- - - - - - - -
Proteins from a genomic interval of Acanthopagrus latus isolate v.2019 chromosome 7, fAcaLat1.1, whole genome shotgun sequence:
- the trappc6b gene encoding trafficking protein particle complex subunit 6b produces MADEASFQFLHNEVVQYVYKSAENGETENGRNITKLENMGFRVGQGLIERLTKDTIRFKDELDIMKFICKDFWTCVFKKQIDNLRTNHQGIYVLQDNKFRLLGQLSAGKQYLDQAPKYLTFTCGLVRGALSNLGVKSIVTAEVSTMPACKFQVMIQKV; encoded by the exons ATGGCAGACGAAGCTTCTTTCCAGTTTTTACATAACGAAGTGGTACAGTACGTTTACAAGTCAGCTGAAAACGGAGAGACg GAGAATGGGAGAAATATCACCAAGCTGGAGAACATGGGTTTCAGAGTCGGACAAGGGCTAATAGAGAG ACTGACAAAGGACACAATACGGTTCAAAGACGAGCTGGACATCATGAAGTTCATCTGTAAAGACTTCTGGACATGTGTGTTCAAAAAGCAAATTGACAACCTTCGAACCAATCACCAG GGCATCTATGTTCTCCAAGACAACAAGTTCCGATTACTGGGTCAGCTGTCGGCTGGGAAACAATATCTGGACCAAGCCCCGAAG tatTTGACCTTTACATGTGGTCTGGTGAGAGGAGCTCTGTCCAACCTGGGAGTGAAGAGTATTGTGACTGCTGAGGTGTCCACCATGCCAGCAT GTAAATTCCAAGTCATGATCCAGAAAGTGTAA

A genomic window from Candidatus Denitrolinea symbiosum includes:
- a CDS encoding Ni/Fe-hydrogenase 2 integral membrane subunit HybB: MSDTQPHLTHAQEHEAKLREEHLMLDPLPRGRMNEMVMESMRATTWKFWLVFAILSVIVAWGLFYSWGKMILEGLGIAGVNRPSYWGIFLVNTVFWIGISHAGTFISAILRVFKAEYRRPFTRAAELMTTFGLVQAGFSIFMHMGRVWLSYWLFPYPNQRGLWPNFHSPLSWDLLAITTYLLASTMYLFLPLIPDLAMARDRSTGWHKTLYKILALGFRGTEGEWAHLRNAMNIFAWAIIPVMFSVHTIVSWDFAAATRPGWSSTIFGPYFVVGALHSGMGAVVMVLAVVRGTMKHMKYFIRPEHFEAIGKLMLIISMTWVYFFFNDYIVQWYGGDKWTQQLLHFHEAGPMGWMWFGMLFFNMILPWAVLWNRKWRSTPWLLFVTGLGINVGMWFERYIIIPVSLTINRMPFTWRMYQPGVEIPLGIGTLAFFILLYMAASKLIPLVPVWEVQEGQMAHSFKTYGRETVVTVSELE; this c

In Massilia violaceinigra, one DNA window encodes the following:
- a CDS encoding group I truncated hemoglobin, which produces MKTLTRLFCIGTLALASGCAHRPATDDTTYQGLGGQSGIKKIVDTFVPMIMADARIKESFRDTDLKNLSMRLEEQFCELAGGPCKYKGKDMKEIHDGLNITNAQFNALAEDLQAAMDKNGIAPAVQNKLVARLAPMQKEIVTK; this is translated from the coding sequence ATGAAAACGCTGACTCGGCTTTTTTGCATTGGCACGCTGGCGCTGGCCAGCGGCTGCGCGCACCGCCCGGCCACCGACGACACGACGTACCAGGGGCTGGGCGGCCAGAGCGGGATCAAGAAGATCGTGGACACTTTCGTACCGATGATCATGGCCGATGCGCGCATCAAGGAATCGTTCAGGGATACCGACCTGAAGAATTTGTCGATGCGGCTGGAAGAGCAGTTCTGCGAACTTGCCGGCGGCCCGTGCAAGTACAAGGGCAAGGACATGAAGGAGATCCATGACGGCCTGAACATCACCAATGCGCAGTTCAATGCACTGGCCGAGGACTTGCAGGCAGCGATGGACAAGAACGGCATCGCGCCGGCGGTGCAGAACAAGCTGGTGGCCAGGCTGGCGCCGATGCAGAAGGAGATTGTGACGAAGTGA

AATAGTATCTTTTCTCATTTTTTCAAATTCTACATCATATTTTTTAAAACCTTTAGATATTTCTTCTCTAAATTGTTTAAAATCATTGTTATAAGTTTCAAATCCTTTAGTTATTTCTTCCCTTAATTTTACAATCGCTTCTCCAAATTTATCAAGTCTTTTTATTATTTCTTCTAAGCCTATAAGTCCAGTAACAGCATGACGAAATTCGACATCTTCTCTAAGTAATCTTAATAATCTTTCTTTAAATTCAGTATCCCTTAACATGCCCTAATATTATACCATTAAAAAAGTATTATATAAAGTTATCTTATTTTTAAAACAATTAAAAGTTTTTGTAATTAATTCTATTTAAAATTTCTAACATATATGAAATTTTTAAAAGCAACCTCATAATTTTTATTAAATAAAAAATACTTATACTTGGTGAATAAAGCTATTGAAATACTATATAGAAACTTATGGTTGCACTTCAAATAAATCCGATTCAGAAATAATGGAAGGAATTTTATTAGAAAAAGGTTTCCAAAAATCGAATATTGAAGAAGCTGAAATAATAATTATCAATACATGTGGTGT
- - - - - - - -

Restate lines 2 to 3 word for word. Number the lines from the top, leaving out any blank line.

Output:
- the trappc6b gene encoding trafficking protein particle complex subunit 6b produces MADEASFQFLHNEVVQYVYKSAENGETENGRNITKLENMGFRVGQGLIERLTKDTIRFKDELDIMKFICKDFWTCVFKKQIDNLRTNHQGIYVLQDNKFRLLGQLSAGKQYLDQAPKYLTFTCGLVRGALSNLGVKSIVTAEVSTMPACKFQVMIQKV; encoded by the exons ATGGCAGACGAAGCTTCTTTCCAGTTTTTACATAACGAAGTGGTACAGTACGTTTACAAGTCAGCTGAAAACGGAGAGACg GAGAATGGGAGAAATATCACCAAGCTGGAGAACATGGGTTTCAGAGTCGGACAAGGGCTAATAGAGAG ACTGACAAAGGACACAATACGGTTCAAAGACGAGCTGGACATCATGAAGTTCATCTGTAAAGACTTCTGGACATGTGTGTTCAAAAAGCAAATTGACAACCTTCGAACCAATCACCAG GGCATCTATGTTCTCCAAGACAACAAGTTCCGATTACTGGGTCAGCTGTCGGCTGGGAAACAATATCTGGACCAAGCCCCGAAG tatTTGACCTTTACATGTGGTCTGGTGAGAGGAGCTCTGTCCAACCTGGGAGTGAAGAGTATTGTGACTGCTGAGGTGTCCACCATGCCAGCAT GTAAATTCCAAGTCATGATCCAGAAAGTGTAA

A genomic window from Candidatus Denitrolinea symbiosum includes: